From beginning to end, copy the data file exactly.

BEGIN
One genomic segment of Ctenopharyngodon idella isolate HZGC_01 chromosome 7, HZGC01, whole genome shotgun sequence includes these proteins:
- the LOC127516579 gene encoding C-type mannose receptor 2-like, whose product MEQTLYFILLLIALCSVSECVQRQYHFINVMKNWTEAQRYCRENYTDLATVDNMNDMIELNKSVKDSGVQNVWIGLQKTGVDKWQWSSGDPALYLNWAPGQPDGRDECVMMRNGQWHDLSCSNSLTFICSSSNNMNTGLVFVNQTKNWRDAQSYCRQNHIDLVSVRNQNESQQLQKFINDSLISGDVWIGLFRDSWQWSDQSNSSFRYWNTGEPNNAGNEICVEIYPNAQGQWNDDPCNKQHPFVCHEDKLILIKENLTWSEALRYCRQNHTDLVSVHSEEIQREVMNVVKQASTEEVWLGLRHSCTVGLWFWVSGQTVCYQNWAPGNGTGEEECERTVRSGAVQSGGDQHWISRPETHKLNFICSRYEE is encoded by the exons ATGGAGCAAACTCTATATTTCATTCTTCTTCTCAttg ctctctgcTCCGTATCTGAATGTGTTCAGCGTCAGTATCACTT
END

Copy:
One genomic segment of Ctenopharyngodon idella isolate HZGC_01 chromosome 7, HZGC01, whole genome shotgun sequence includes these proteins:
- the LOC127516579 gene encoding C-type mannose receptor 2-like, whose product MEQTLYFILLLIALCSVSECVQRQYHFINVMKNWTEAQRYCRENYTDLATVDNMNDMIELNKSVKDSGVQNVWIGLQKTGVDKWQWSSGDPALYLNWAPGQPDGRDECVMMRNGQWHDLSCSNSLTFICSSSNNMNTGLVFVNQTKNWRDAQSYCRQNHIDLVSVRNQNESQQLQKFINDSLISGDVWIGLFRDSWQWSDQSNSSFRYWNTGEPNNAGNEICVEIYPNAQGQWNDDPCNKQHPFVCHEDKLILIKENLTWSEALRYCRQNHTDLVSVHSEEIQREVMNVVKQASTEEVWLGLRHSCTVGLWFWVSGQTVCYQNWAPGNGTGEEECERTVRSGAVQSGGDQHWISRPETHKLNFICSRYEE is encoded by the exons ATGGAGCAAACTCTATATTTCATTCTTCTTCTCAttg ctctctgcTCCGTATCTGAATGTGTTCAGCGTCAGTATCACTT